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ROC Central News Agency

2005-03-09 12:11:53

    Washington, March 8 (CNA) Commenting on China's proposed anti-secession law, a U.S. State Department spokesman said Tuesday that the United States has always opposed any attempt to determine the future of Taiwan by non-peaceful means.

    Although the full text of the anti-secession law targeting Taiwan has not actually been released, Wang Zhaoguo, a deputy chairman of the Chinese National People's Congress Standing Committee, described the keys points of the law Tuesday to the nearly 3,000 NPC members gathered at the Great Hall of the People. The law includes the authorization of non-peaceful actions to resolve the Taiwan issue in certain situations.

    When asked about this point, U.S. State Department spokesman Richard Boucher quoted a journalist as noting that the anti-secession law calls for non-peaceful means possibly to be directed at Taiwan. "We have always opposed any attempt to determine the future of Taiwan by other than peaceful means," Boucher said. "We've talked about this with people in the PRC as well as people on Taiwan. We've had continuing discussions with both sides and we expect that dialogue and discussion will continue," he added.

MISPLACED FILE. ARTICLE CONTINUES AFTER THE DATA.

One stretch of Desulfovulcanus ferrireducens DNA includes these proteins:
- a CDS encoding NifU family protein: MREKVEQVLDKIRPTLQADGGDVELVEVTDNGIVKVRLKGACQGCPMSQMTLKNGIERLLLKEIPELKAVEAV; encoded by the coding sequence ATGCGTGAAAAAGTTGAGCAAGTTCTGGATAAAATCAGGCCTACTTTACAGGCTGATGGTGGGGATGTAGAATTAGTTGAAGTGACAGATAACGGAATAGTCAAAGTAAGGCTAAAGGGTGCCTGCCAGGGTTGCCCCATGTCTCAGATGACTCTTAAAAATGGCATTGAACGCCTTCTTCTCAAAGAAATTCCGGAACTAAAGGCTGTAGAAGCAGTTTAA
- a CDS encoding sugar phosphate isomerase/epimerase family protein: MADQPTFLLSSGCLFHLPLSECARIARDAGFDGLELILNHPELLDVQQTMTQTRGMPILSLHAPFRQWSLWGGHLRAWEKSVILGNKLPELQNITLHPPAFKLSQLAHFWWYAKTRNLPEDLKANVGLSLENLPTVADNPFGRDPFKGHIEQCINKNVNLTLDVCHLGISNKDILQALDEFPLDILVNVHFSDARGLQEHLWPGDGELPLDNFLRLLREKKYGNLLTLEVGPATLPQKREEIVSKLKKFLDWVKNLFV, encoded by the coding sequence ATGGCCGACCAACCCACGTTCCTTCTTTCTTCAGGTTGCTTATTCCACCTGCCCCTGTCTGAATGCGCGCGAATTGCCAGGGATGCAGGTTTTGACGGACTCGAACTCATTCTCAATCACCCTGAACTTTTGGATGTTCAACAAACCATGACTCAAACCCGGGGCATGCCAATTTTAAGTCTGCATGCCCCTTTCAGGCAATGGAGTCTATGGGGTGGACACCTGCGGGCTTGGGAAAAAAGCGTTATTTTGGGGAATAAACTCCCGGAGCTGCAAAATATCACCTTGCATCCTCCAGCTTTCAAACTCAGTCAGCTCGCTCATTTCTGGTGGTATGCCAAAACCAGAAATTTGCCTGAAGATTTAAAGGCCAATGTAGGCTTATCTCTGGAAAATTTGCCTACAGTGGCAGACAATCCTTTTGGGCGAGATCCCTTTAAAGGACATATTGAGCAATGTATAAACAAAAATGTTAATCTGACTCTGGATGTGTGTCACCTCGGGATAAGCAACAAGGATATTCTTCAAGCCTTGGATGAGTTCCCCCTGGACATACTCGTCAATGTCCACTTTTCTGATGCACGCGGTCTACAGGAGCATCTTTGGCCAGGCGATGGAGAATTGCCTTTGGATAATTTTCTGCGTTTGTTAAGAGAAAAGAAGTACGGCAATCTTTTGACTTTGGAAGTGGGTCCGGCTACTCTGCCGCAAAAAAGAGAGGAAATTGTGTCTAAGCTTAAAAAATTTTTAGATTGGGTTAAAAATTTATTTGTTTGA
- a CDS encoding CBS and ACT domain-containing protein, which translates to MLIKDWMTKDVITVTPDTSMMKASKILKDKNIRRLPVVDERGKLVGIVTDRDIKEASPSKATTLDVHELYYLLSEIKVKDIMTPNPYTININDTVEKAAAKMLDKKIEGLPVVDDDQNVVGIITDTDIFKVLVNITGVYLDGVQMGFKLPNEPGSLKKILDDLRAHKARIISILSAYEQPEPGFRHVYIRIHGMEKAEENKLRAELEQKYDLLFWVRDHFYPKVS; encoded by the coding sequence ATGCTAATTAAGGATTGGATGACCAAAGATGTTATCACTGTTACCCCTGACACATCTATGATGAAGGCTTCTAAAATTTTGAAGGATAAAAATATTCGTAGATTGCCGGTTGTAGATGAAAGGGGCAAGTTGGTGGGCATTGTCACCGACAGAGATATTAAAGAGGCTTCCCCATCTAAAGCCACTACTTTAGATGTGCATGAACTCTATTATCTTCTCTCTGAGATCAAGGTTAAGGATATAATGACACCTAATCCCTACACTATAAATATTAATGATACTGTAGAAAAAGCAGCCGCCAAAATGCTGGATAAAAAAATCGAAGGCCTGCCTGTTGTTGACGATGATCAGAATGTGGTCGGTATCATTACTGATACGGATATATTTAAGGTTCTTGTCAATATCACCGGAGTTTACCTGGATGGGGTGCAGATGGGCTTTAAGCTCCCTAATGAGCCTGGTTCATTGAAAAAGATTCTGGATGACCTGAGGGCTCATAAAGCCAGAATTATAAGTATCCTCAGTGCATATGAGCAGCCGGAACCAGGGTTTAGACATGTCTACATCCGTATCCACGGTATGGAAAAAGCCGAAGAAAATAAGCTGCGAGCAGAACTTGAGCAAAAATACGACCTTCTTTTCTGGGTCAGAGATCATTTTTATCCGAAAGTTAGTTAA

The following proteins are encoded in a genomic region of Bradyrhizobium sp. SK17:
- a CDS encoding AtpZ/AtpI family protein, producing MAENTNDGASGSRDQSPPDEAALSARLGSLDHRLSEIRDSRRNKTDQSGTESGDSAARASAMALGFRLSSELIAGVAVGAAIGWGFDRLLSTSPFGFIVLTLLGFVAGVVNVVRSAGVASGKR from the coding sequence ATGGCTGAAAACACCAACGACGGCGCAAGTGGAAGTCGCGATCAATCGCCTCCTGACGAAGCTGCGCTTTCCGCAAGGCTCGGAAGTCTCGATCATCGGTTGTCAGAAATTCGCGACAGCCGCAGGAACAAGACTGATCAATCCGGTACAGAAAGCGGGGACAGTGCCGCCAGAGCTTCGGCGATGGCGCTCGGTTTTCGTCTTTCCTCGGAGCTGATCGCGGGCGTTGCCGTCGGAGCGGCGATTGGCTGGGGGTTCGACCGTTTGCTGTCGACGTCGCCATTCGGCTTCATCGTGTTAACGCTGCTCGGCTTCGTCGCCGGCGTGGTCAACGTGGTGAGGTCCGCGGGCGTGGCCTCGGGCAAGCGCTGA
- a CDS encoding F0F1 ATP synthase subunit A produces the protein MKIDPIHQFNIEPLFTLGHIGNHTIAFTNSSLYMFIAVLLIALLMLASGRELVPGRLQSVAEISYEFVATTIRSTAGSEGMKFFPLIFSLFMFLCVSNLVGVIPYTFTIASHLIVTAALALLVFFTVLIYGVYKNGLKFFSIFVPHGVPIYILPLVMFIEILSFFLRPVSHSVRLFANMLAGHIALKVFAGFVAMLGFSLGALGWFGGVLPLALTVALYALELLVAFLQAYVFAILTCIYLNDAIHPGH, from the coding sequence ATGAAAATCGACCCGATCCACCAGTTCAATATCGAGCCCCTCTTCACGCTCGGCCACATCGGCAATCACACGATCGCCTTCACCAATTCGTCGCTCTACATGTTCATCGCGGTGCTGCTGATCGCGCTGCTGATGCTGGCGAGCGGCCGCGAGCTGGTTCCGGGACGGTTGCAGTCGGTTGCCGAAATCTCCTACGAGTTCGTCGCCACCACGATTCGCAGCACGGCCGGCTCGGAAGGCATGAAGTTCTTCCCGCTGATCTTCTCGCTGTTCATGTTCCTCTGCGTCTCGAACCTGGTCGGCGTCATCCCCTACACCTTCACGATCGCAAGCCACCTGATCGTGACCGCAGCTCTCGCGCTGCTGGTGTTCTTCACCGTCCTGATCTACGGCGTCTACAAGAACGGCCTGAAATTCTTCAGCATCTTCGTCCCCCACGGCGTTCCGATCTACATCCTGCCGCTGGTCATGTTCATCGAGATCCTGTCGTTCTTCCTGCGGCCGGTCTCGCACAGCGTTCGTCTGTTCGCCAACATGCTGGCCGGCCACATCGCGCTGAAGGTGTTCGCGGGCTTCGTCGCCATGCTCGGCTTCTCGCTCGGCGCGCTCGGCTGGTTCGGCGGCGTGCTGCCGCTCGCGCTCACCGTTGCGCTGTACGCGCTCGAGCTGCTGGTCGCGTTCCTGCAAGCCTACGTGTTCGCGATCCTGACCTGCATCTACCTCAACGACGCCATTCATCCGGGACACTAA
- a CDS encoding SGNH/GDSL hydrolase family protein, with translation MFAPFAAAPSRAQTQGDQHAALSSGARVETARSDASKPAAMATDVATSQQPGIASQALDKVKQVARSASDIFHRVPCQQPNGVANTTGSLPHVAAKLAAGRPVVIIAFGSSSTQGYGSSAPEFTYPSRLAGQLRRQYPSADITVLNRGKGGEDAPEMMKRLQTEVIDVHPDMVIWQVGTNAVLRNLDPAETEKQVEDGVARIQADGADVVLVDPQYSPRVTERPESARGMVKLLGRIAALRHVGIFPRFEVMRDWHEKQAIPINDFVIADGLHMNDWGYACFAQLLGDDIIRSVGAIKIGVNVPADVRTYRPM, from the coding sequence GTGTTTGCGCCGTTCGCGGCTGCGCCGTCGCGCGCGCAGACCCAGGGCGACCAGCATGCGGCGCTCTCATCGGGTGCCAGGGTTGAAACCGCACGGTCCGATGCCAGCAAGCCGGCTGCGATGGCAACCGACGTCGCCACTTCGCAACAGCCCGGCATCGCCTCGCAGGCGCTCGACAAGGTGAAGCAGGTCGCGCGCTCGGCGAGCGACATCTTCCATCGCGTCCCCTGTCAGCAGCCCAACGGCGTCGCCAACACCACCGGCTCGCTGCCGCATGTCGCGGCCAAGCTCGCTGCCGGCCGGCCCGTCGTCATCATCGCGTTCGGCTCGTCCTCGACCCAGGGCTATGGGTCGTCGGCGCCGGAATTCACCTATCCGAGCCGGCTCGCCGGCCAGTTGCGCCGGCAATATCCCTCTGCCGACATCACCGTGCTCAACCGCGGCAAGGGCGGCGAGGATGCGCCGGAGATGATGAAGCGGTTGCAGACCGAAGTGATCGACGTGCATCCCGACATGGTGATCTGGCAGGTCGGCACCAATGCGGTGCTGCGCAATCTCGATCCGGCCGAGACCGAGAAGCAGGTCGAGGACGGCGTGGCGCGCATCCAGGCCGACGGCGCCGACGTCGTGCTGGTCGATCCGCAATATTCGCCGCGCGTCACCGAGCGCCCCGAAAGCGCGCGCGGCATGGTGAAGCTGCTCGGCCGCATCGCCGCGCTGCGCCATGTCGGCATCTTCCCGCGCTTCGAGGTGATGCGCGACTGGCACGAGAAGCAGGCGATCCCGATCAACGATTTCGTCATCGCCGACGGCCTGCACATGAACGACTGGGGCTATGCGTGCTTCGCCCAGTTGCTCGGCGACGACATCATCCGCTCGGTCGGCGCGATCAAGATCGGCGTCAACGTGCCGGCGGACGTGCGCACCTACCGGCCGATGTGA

Meanwhile, he also said that the anti-secession legislation issue had not come up when Secretary of State Condoleezza Rice talked with her Chinese counterpart, Li Zhaoxing, over telephone the day before.

    When asked whether Rice will raise the issue during her meetings with Chinese leaders when she visits Beijing next week, Boucher said that "if eventually I confirm that she's going to make a trip and that China might be part of that trip, then I would expect her to discuss the Taiwan questions in Beijing."

    In a written statement issued Tuesday evening, the State Department said that Rice and other members of the U.S. administration have expressed concern to Chinese officials that the anti-secession law "may be counterproductive and is not helpful in the current environment, where there are opportunities for exchanges that could move forward a peaceful resolution of outstanding cross-strait differences."

(By Oliver Lin and Deborah Kuo)


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